Reuniting at Heartland Bank

On July 5, 2018, around closing time at Heartland Bank, Sara was talking with receptionist Kathy Hermeyer at the front desk when in walked Oakley.

“He came walking in and I said, ‘Oh my God’ out loud, because his fifth-and-sixth-grade eyes are looking back at me. The bankers are looking around wondering what’s going on,” Sara recalled.

Hermeyer made sure Sara’s reaction didn’t mean trouble before welcoming Oakley into the business. Sara introduced him as a friend from school and led him back to her office as her colleagues gave double-takes to make sure she was OK.

As the two got reacquainted, Oakley pulled out Valentine cards Sara had given him in the fifth grade and the token they’d made together at the skating rink back in the 1970s. The old mementos had been found in his parent’s home while it was being cleaned out.

As Sara stared in disbelief, she said she had to take a minute to wrap her mind around what was happening. Some time during catch-up of the last 41 years, the bank closed down unbeknownst to Sara, who was completely enthralled by their conversation.

Not wanting the evening to end, Oakley asked her to dinner.

“I said, ‘Sure’ and did a hard shutdown of my computer so fast I’m surprised it didn’t crash,” Sara said.

As they spent the evening getting reacquainted, Sara found out that Oakley had gotten married out of high school and moved to Sacramento where he started his own construction company. He had two daughters the exact same years she had her two kids. He’d been through two divorces as well, but through it all, he never stopped thinking of Sara.

“When I got divorced both times, I thought, ‘I wonder what Sara Hudson is doing?’ It was kind of a running joke. I just knew if I was able to reconnect with her again that would be it for me. I just never thought it would actually happen,” he said.

Sara also found out when Oakley had been back to Princeton, he’d driven by her parents’ home on Peru Street and was tempted to stop by and ask about her. But he kept driving, afraid he’d hear she was happily married.

The night led them back to Oakley’s parents’ home where Sara was introduced to his siblings she’d gone to school with but had never met.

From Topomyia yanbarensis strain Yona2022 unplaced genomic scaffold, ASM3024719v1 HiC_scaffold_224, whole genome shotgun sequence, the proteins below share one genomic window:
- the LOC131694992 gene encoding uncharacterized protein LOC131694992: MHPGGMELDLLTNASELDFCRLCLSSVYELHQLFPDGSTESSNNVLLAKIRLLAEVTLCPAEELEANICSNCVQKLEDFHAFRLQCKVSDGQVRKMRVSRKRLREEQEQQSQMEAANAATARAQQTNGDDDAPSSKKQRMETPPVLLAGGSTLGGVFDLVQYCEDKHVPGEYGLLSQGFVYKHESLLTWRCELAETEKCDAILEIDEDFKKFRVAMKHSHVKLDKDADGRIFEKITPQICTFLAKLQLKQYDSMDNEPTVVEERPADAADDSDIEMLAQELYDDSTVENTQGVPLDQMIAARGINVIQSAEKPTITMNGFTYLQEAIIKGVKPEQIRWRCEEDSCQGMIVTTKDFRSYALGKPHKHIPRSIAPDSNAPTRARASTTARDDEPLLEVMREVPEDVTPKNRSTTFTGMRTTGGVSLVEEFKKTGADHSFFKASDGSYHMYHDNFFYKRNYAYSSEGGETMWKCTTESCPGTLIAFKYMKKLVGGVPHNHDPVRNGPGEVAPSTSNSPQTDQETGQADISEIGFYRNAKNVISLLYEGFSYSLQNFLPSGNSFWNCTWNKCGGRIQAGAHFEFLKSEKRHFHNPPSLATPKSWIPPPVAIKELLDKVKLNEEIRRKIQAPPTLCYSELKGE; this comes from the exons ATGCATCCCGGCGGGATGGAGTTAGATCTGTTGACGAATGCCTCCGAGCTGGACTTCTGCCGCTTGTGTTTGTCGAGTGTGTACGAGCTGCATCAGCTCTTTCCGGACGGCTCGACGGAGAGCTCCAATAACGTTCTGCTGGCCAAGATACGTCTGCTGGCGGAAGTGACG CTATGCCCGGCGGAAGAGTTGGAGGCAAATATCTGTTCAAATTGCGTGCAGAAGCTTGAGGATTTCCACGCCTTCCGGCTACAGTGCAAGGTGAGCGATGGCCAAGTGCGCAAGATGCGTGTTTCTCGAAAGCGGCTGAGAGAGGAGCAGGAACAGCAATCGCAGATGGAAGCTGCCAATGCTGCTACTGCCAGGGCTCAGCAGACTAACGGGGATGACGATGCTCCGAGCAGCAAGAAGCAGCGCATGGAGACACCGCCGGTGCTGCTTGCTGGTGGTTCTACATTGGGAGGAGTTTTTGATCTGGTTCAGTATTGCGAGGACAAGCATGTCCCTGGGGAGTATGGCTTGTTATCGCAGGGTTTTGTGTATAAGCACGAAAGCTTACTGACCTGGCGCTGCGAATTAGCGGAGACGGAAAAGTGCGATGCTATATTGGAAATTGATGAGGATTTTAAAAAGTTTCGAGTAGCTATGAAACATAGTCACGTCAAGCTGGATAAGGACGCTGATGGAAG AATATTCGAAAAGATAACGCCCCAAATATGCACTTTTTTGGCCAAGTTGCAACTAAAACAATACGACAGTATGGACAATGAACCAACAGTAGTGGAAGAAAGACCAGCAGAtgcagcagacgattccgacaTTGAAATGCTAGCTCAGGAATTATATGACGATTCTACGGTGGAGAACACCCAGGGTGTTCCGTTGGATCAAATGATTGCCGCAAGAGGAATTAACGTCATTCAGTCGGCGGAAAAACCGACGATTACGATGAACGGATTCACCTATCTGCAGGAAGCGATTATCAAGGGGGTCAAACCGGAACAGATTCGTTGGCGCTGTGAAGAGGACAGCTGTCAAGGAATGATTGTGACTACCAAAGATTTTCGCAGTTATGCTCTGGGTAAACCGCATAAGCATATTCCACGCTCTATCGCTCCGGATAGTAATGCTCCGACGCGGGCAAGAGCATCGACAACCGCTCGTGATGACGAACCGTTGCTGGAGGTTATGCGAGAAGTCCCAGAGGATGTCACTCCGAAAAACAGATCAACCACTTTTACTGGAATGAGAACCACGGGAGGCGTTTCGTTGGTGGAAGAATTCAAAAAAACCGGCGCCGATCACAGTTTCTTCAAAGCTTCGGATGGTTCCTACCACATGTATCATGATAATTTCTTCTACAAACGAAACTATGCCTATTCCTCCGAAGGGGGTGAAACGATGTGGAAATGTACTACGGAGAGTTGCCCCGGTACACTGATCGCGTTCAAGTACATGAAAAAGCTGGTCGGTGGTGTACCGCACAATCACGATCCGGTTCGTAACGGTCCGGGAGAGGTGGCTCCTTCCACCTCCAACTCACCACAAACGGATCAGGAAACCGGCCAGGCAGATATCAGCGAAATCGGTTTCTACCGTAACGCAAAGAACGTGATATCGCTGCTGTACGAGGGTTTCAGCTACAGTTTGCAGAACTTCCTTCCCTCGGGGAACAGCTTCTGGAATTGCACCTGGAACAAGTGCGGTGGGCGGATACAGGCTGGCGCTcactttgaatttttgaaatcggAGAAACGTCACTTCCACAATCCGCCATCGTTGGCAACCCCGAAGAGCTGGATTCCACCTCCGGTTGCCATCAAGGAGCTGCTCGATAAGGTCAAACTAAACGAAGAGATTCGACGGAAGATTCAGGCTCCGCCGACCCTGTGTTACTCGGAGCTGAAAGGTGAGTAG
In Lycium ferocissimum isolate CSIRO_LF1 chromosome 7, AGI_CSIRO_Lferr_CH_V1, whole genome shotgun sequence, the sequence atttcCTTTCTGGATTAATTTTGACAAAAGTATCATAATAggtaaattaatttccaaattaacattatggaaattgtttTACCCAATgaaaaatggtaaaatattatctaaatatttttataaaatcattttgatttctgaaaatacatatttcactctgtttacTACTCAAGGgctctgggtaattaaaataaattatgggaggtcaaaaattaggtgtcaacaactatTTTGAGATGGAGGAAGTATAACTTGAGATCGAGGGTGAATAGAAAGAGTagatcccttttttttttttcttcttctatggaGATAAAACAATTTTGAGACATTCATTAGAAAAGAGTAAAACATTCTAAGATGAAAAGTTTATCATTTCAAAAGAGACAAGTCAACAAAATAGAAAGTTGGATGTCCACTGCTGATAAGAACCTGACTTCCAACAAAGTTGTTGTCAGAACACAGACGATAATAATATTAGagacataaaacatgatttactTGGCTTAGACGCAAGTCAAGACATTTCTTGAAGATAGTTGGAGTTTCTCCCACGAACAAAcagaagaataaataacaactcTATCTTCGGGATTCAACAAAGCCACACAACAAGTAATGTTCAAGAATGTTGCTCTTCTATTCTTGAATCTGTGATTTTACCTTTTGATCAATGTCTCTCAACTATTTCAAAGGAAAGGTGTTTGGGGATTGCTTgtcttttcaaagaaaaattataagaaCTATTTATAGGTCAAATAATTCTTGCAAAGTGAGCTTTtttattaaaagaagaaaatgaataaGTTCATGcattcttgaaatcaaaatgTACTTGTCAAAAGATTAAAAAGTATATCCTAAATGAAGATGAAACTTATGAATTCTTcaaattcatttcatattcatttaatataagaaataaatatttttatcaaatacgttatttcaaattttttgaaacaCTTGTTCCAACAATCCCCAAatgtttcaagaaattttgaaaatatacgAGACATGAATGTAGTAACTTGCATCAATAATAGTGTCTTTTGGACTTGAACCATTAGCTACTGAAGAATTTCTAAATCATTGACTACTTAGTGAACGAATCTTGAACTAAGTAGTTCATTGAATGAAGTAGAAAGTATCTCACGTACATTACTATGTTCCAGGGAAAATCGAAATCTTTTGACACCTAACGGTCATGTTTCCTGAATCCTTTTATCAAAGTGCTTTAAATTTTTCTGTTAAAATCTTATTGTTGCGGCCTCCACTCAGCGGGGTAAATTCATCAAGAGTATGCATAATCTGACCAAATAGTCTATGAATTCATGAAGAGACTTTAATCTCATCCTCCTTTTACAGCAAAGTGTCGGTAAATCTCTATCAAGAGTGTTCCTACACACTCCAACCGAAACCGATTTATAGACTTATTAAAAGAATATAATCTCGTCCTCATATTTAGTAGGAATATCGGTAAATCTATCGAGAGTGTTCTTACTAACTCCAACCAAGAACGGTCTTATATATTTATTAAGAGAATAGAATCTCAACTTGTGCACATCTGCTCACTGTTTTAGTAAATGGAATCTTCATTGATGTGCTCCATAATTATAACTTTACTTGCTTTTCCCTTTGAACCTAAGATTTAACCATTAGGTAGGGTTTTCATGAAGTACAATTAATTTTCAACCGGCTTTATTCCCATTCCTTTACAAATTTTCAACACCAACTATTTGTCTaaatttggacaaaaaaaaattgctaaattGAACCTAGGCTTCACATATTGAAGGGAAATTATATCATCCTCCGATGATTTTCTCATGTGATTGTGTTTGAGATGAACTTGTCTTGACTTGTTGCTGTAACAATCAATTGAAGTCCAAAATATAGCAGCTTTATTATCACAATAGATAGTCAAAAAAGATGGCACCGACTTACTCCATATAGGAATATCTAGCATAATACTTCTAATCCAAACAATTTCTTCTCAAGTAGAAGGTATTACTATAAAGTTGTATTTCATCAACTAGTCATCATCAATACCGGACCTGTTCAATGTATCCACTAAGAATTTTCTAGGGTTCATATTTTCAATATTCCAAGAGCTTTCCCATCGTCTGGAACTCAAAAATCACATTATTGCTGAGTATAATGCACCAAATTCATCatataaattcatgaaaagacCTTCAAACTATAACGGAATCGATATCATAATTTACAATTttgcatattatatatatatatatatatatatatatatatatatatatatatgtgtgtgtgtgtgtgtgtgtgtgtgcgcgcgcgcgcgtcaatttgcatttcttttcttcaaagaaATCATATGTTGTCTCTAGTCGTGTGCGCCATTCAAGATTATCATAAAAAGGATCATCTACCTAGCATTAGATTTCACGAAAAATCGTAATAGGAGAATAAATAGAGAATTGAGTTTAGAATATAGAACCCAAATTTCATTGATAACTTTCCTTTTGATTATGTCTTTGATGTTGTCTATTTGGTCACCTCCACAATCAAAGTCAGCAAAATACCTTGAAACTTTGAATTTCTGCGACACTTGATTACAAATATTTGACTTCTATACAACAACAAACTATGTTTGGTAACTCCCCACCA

Until that night, Oakley was about two trips away from never seeing Princeton again. Once the work on his parents’ house was finished, he said he would have had no reason to return.

“Until my sister got involved, I had no intentions of stopping by or looking around to find her to see how she was doing,” Oakley said. “The way it came together it was like, ‘Well, this must be it.’”

A surprise marriage proposal

During Memorial Day weekend last year, Oakley was able to pull off a surprise proposal under her brother, Mark’s, memorial tree in City County Park. He flew in his two daughters from California and brought together Sara’s closest friends and family for the occasion.

Since then, they’ve bought a house together in Princeton, and Oakley is working on figuring out what to do with his business in California.

“We’re just trusting the process at this point,” Oakley said.

As they build their life together, they stay in touch daily via Facetime.

“It’s so junior high,” Sara said with a laugh. “We’re such a big part of each other’s day even though we’re not together, except for every five weeks when we take turns visiting one another. We’re fortunate we can do that.”

They plan to have a small wedding some day. Oakley is also waiting on Sara’s dad to repay that bet of $25 with 41 years of interest, which is now a running joke in the family.

Sara and Oakley often talk about what would have happened if they would have stayed together in the seventh grade. Perhaps, they would have gotten married eventually, but maybe wouldn’t be able to appreciate the happiness and love they feel for one another today.

“I think it took us going through all the things we went through to then find each other and realize what truly happy means,” Sara said.